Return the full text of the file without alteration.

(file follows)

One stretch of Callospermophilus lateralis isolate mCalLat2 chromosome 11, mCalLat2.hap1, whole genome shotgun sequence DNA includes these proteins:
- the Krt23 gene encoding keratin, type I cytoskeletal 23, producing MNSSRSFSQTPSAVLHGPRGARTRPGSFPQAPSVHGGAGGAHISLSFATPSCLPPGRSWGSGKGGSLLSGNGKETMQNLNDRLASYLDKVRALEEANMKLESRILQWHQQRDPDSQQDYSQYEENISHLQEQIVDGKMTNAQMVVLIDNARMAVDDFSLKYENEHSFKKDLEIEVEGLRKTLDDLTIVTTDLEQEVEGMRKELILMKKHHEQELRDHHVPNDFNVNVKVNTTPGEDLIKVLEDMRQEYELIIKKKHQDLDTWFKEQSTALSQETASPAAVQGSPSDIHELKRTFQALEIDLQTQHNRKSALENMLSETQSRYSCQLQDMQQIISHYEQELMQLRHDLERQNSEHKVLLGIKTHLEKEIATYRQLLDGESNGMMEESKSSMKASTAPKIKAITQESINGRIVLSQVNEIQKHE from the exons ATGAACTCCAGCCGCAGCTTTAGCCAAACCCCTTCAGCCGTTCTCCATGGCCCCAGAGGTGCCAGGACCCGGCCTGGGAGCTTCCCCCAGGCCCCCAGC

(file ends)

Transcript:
One stretch of Callospermophilus lateralis isolate mCalLat2 chromosome 11, mCalLat2.hap1, whole genome shotgun sequence DNA includes these proteins:
- the Krt23 gene encoding keratin, type I cytoskeletal 23, producing MNSSRSFSQTPSAVLHGPRGARTRPGSFPQAPSVHGGAGGAHISLSFATPSCLPPGRSWGSGKGGSLLSGNGKETMQNLNDRLASYLDKVRALEEANMKLESRILQWHQQRDPDSQQDYSQYEENISHLQEQIVDGKMTNAQMVVLIDNARMAVDDFSLKYENEHSFKKDLEIEVEGLRKTLDDLTIVTTDLEQEVEGMRKELILMKKHHEQELRDHHVPNDFNVNVKVNTTPGEDLIKVLEDMRQEYELIIKKKHQDLDTWFKEQSTALSQETASPAAVQGSPSDIHELKRTFQALEIDLQTQHNRKSALENMLSETQSRYSCQLQDMQQIISHYEQELMQLRHDLERQNSEHKVLLGIKTHLEKEIATYRQLLDGESNGMMEESKSSMKASTAPKIKAITQESINGRIVLSQVNEIQKHE from the exons ATGAACTCCAGCCGCAGCTTTAGCCAAACCCCTTCAGCCGTTCTCCATGGCCCCAGAGGTGCCAGGACCCGGCCTGGGAGCTTCCCCCAGGCCCCCAGC